dontoverfit Posted May 1, 2019 Share Posted May 1, 2019 Thanks in advance for any thoughts or help! I am currently a masters student at a fairly prominent MS program in statistics. As an undergraduate, I had an unconventional background (business school), but I had a strong academic performance (3.99 GPA), took a fair bit of quantitative courses (Calc 1-3, linear algebra, 3 stats courses in the math department, and several upper division quantitative economic courses) and had relevant internship experiences that thankfully led to a surprisingly successful run of applications. I have gone back and forth between whether I want to continue on to a PhD in statistics. Because of external circumstances, the earliest I could apply to programs would be around 2 years after finishing my masters program, so I will be applying for jobs for when I graduate next fall. However, I am giving serious thought to going a PhD, and I want to make sure I keep that door as open as possible should I ultimately make that choice. I have recently started doing research with a professor in the department, and during my first year in the MS I took intro to real analysis 1. Comparing my background to some of the other ones I have seen on the site, it seems like mine is most lacking in terms of mathematics courses so I hope to take some this upcoming year. In the fall, I could take one of: Stochastic Processes (applied non measure theoretic, graduate level course), Abstract Algebra 1, or an upper undergraduate level math course in data analysis (this is my preference strictly from an interest perspective and because the professor and course are supposed to be very good and it would be very applicable should I stay in industry). In the spring, I could take two of the following: Numerical Analysis (graduate level, not a typical applied numerical methods class, extra emphasis on optimization), Intro to Real Analysis 2 (grad level, typical multivariate analysis course), and Advanced Linear Algebra (upper level undergraduate, but relatively advanced class compared to a typical second linear algebra class, going into topics like banach spaces, Bauer-Fike theorem, Gerschgorin theory, etc...). From a pure "this looks interesting" perspective, I think I would take the data analysis class class in the fall and Numerical Analysis and Advanced Linear Algebra in the spring. However, I would love to hear feedback! There are lots of resources out there that stress piling up on as many math classes as possible, but I think its hard to know what specifically to take outside of the standard calc 1-3, linear algebra, and real analysis. Link to comment Share on other sites More sharing options...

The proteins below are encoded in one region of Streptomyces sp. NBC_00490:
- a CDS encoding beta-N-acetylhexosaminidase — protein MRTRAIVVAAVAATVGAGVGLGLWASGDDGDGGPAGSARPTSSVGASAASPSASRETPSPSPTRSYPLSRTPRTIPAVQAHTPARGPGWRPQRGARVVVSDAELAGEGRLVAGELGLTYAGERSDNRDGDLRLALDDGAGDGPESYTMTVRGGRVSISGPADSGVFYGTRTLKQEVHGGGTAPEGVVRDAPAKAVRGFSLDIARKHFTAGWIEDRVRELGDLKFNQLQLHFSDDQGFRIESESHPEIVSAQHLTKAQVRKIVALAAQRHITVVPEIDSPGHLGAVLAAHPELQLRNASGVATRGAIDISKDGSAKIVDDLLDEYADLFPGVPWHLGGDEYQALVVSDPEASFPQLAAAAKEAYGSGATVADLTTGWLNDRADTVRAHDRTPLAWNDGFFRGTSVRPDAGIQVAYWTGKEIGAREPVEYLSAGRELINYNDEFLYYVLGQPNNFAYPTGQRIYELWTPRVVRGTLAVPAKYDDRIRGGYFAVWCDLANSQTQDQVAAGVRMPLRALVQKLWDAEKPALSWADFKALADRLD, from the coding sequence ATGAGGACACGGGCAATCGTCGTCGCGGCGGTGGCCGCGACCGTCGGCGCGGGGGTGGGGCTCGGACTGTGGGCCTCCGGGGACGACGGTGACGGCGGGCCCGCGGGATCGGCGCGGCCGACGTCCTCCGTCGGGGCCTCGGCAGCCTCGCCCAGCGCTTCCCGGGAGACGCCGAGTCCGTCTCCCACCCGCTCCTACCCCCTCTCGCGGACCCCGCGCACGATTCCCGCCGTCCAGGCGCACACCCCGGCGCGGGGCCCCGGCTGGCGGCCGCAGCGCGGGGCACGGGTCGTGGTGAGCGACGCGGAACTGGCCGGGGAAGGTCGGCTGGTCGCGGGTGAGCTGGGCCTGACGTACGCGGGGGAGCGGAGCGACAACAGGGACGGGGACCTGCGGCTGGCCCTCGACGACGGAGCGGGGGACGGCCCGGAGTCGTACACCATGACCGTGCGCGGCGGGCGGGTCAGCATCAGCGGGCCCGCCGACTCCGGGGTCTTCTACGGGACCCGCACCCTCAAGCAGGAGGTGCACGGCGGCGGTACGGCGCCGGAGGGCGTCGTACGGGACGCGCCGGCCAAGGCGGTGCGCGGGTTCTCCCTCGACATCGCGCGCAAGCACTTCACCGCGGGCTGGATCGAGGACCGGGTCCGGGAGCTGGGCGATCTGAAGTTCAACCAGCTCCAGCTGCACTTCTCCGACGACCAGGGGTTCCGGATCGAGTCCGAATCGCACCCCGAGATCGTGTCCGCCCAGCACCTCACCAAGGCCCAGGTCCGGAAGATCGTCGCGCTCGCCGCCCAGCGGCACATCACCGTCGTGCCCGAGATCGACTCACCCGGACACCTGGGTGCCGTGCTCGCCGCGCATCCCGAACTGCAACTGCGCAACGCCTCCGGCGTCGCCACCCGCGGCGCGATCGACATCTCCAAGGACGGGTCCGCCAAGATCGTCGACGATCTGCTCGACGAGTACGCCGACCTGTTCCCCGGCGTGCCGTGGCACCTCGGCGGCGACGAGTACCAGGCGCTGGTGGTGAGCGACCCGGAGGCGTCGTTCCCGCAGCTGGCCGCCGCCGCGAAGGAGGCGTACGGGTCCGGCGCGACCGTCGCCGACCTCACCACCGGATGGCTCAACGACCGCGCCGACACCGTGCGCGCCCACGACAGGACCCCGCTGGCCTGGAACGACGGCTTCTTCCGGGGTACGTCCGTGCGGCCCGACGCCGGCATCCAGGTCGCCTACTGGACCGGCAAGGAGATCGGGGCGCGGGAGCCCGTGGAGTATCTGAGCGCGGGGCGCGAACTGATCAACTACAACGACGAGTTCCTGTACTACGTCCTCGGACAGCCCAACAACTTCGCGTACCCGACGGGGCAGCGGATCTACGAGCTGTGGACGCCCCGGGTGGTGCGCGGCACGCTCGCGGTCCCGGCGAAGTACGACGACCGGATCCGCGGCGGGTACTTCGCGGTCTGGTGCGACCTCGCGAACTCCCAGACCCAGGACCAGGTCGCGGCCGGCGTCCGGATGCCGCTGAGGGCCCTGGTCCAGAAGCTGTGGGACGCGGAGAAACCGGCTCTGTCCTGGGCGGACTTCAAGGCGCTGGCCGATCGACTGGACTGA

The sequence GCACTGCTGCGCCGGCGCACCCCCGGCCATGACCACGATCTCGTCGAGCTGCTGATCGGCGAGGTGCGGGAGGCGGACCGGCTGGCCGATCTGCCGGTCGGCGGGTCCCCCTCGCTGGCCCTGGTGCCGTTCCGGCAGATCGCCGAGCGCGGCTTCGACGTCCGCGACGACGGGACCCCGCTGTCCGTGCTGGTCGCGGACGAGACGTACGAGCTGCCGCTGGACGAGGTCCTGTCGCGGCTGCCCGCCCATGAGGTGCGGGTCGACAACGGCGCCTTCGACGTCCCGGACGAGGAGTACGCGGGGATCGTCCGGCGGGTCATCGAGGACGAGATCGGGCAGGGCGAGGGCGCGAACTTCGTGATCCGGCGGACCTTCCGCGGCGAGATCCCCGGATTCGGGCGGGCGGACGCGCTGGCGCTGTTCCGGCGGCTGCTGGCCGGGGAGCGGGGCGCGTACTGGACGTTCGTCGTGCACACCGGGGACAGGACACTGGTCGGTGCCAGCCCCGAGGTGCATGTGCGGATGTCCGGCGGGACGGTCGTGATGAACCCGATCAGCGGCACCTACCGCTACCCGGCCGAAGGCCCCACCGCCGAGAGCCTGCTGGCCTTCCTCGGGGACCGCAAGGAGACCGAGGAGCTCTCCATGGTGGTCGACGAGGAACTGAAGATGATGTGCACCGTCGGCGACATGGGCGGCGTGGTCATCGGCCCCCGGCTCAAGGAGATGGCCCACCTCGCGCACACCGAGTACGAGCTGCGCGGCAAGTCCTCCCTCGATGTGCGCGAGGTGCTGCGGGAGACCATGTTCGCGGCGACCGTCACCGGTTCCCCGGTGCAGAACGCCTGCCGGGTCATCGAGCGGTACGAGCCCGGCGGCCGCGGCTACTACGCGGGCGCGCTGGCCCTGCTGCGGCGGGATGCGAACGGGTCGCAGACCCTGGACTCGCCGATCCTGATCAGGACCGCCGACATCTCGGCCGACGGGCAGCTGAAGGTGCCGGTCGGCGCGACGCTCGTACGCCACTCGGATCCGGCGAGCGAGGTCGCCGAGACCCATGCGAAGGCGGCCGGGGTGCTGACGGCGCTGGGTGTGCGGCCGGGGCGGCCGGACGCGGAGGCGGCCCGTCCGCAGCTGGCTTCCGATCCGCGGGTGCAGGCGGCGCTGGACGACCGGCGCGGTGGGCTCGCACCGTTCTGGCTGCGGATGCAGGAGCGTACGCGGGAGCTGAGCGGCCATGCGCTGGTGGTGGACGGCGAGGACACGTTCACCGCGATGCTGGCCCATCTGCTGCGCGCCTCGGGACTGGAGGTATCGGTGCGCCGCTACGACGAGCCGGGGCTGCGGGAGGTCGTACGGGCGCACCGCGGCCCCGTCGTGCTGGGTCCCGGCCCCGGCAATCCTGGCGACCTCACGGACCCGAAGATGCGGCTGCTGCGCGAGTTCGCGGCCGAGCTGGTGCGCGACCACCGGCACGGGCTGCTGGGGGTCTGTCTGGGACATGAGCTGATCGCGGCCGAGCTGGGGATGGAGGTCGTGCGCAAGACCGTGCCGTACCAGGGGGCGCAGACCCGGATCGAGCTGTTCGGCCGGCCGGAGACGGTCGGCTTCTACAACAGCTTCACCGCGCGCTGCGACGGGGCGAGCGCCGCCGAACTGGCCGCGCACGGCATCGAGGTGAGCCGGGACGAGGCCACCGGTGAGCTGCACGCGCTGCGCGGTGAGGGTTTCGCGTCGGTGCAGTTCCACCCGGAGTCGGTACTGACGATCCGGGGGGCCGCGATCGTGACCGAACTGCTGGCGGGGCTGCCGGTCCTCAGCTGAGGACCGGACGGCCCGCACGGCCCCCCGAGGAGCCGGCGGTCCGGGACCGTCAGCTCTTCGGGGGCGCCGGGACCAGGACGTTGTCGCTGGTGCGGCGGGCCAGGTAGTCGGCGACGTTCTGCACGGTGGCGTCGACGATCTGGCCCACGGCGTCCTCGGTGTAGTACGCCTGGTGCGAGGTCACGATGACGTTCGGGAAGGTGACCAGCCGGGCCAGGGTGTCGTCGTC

Stat Assistant Professor Posted May 1, 2019 Share Posted May 1, 2019 If those classes are what interest you most, then I say go with them. If you decide to apply to PhD programs, you will have your Masters in Statistics (from a reputable department which will also work in your favor), so that signals to adcoms that you can perform well in Casella & Berger mathematical statistics and graduate-level Theory of Linear Models. Nobody will question your ability to handle more advanced mathematics if you have those plus a semester of real analysis. Having Advanced Linear Algebra and Numerical Analysis on your transcript will look great as well. In your statement of purpose, you can emphasize the mathematical nature of these classes to stress that you studied the underlying theory, not just how to apply numerical algorithms and linear algebra tools. Link to comment Share on other sites More sharing options...

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